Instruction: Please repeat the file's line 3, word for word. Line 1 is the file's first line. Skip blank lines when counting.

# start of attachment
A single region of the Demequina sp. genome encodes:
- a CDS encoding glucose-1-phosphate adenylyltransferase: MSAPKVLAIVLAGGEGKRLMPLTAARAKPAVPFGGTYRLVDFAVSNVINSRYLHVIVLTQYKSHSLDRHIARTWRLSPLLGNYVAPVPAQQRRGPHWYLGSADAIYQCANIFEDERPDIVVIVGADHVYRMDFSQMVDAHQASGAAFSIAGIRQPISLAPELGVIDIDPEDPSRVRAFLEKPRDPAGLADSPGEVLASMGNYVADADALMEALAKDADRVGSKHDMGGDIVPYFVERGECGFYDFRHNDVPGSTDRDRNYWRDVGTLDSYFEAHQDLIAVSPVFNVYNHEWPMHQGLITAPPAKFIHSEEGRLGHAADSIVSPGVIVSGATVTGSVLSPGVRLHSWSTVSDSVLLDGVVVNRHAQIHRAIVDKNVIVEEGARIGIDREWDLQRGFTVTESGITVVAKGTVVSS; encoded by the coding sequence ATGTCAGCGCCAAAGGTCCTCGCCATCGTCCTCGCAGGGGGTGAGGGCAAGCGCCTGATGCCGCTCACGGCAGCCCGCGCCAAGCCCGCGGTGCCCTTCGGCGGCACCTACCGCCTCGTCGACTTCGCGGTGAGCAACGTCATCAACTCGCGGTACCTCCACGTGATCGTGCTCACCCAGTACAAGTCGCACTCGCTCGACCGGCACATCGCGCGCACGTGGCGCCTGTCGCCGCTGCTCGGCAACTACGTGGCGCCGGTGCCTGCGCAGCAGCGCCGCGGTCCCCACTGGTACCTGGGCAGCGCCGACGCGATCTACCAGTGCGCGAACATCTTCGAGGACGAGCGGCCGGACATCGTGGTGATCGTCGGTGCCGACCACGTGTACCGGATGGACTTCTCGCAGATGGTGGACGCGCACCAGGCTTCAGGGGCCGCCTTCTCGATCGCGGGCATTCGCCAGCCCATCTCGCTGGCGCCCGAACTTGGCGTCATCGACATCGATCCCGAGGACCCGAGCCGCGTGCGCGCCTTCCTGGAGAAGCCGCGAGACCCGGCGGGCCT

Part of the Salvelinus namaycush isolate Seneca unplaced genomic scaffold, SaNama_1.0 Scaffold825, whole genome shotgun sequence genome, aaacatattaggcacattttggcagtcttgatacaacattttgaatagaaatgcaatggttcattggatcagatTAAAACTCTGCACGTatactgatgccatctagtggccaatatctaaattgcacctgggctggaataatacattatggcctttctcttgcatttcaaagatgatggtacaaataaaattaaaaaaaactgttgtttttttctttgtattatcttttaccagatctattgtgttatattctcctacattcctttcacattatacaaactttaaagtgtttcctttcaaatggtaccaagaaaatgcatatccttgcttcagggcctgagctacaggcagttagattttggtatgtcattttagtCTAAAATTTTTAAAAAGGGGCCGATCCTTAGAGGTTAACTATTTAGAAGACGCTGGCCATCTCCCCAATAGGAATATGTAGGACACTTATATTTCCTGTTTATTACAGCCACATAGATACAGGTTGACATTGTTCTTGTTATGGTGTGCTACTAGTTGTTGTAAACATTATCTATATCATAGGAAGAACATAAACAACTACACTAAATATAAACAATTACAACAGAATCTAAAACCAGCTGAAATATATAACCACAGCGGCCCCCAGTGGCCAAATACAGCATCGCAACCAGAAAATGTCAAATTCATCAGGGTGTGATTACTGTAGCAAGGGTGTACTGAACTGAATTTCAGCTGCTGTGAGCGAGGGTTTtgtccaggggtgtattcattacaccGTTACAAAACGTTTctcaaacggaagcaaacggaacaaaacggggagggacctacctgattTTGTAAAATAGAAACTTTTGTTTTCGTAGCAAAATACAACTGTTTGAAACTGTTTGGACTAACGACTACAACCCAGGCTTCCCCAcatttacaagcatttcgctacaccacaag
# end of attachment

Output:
Part of the Salvelinus namaycush isolate Seneca unplaced genomic scaffold, SaNama_1.0 Scaffold825, whole genome shotgun sequence genome, aaacatattaggcacattttggcagtcttgatacaacattttgaatagaaatgcaatggttcattggatcagatTAAAACTCTGCACGTatactgatgccatctagtggccaatatctaaattgcacctgggctggaataatacattatggcctttctcttgcatttcaaagatgatggtacaaataaaattaaaaaaaactgttgtttttttctttgtattatcttttaccagatctattgtgttatattctcctacattcctttcacattatacaaactttaaagtgtttcctttcaaatggtaccaagaaaatgcatatccttgcttcagggcctgagctacaggcagttagattttggtatgtcattttagtCTAAAATTTTTAAAAAGGGGCCGATCCTTAGAGGTTAACTATTTAGAAGACGCTGGCCATCTCCCCAATAGGAATATGTAGGACACTTATATTTCCTGTTTATTACAGCCACATAGATACAGGTTGACATTGTTCTTGTTATGGTGTGCTACTAGTTGTTGTAAACATTATCTATATCATAGGAAGAACATAAACAACTACACTAAATATAAACAATTACAACAGAATCTAAAACCAGCTGAAATATATAACCACAGCGGCCCCCAGTGGCCAAATACAGCATCGCAACCAGAAAATGTCAAATTCATCAGGGTGTGATTACTGTAGCAAGGGTGTACTGAACTGAATTTCAGCTGCTGTGAGCGAGGGTTTtgtccaggggtgtattcattacaccGTTACAAAACGTTTctcaaacggaagcaaacggaacaaaacggggagggacctacctgattTTGTAAAATAGAAACTTTTGTTTTCGTAGCAAAATACAACTGTTTGAAACTGTTTGGACTAACGACTACAACCCAGGCTTCCCCAcatttacaagcatttcgctacaccacaag